I’m not one to bury the lead, so I'll tell you up front: This is my final column for GOLF. I've thoroughly enjoyed the opportunity to share my views on a variety of subjects about a game I dearly love. Being granted a monthly audience with millions of passionate golfers has been an absolute honor. But after 10 years and more than a hundred columns, it's all too easy to run out of fresh topics and subjects to discuss. And I refuse to recycle ideas or to repeat things that I've said before. You, dear reader, deserve much better than that.
Golf is the perfect antidote to the rush-rush of modern life. My advice? Decide to make time to go play.
For a number of years, I've subscribed to the principles laid out in a book entitled The Four Agreements, by Don Miguel Ruiz. The book offers a powerful code by which to live one's life, broken down into a quartet of tenets: Make your word impeccable. Don't make assumptions. Don't take anything personally. Always do your best.
To those, I would add a fifth agreement, which is especially relevant now: Remember to recharge your batteries! In our world of not-so-social "social media," there's a seemingly insatiable demand for instant gratification. It's a constant energy drain, so more than ever, it's crucial to take a break and recharge.
That's where golf comes in. This game is the perfect antidote to the rush-rush, now-now pace of modern life. And so this is where I'll leave you with my final words of advice: Don't complain about not having enough time to play, or that golf is too slow and takes too long. Make time to play. Decide to go tee it up. Turn off your smartphone and connect with nature, your swing, yourself. Disengage from the world, and engage in your well-being.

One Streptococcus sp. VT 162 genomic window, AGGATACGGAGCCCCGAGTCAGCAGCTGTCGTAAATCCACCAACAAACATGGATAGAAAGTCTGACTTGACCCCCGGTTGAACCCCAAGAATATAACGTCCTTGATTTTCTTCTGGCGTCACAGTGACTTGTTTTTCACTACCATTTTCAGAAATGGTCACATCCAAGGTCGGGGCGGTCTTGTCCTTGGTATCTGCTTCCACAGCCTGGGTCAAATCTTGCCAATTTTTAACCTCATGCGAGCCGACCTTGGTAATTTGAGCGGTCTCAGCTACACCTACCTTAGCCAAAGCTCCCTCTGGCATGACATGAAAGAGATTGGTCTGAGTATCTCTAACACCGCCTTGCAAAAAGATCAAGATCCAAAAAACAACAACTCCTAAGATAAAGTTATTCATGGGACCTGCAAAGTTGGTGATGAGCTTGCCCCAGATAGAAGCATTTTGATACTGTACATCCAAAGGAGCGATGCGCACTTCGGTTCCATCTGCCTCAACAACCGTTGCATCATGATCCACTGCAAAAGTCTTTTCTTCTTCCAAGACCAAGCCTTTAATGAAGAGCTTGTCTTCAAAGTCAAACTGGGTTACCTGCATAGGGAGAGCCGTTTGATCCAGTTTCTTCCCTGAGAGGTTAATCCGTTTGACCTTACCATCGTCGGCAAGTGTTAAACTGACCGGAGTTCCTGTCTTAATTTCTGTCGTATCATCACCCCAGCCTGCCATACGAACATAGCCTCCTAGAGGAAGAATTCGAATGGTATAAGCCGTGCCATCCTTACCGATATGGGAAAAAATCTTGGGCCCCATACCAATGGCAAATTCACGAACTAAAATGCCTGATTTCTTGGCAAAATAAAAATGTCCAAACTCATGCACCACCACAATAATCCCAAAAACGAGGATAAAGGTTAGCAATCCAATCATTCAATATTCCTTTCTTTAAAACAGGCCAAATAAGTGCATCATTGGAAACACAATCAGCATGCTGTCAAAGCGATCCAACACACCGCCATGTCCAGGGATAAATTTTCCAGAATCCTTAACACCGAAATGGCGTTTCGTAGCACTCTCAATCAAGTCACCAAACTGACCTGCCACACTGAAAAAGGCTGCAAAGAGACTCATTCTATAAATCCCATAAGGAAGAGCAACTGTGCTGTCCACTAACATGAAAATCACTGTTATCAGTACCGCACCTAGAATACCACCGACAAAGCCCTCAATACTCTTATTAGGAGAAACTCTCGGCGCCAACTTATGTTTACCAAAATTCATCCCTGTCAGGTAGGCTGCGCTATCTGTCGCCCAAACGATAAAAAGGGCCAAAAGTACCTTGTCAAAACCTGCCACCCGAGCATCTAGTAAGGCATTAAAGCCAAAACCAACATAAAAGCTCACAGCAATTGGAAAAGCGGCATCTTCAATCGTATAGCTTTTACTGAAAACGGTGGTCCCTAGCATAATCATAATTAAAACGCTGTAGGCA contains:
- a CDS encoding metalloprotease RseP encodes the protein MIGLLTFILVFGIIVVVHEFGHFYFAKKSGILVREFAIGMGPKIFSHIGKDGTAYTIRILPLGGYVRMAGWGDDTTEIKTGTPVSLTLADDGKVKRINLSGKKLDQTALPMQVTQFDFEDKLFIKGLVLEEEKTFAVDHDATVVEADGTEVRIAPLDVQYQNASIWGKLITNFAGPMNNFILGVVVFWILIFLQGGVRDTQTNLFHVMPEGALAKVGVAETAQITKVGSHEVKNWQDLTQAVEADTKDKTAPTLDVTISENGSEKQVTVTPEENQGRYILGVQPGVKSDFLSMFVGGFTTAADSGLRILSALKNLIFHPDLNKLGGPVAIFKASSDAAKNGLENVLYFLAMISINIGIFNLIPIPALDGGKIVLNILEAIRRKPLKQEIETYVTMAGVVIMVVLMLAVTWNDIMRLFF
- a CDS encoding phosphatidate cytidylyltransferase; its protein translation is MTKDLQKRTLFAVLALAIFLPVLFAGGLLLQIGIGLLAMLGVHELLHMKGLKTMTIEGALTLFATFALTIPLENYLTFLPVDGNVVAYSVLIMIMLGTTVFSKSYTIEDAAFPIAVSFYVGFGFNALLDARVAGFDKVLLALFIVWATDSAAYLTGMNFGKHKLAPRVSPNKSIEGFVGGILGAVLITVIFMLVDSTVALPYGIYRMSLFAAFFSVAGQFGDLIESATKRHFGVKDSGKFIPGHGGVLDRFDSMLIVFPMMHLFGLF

Yes, the game can be frustrating. Golf is difficult. That's also why it's so rewarding. A deep satisfaction comes from hard-earned accomplishments. You forget those last few mis-hits when a pure, well-struck shot soars into the blue sky and stops near the cup. It feels glorious. And you can't hit that shot by accident. It takes hard work.
Golf can't be mastered. Accept it and embrace the challenge. Although you can never assume the next shot will be a good one, you can work to make it one. Be truthful with yourself and follow the Rules. And if you have a bad day, don't take it personally.
For now, I'm off to the course to recharge my batteries. Why don't you join me?
Peter, what should I look for when I analyze my swing on video?
—Bryan Cromwell, N. Brookfield, Mass.
Everyday players aren't great at identifying whether their swing positions are good or bad. So when you're watching your movement, think in generalities: the overall motion, the rhythm and the flow. Avoid fretting about specifics, such as how quickly your arms go back, or "finding the slot." That said, do check your starting position, especially your posture. Use alignment rods to help with your aim. (And if you're watching your swing from down the line, notice if you're well balanced, rather than, say, falling back on your heels.) A good setup and grip help a lot. But when you swing back, you want to feel everything move together, with the club and your body turn stopping at the top at about the same time. After impact, a balanced follow-through is ideal. Again, you're looking for generalities. Focus on a swing that feels simple, effortless, "together." And see if you can keep a nice rhythm and start and finish in balance. Do all of this, and you'll give this movie two thumbs up.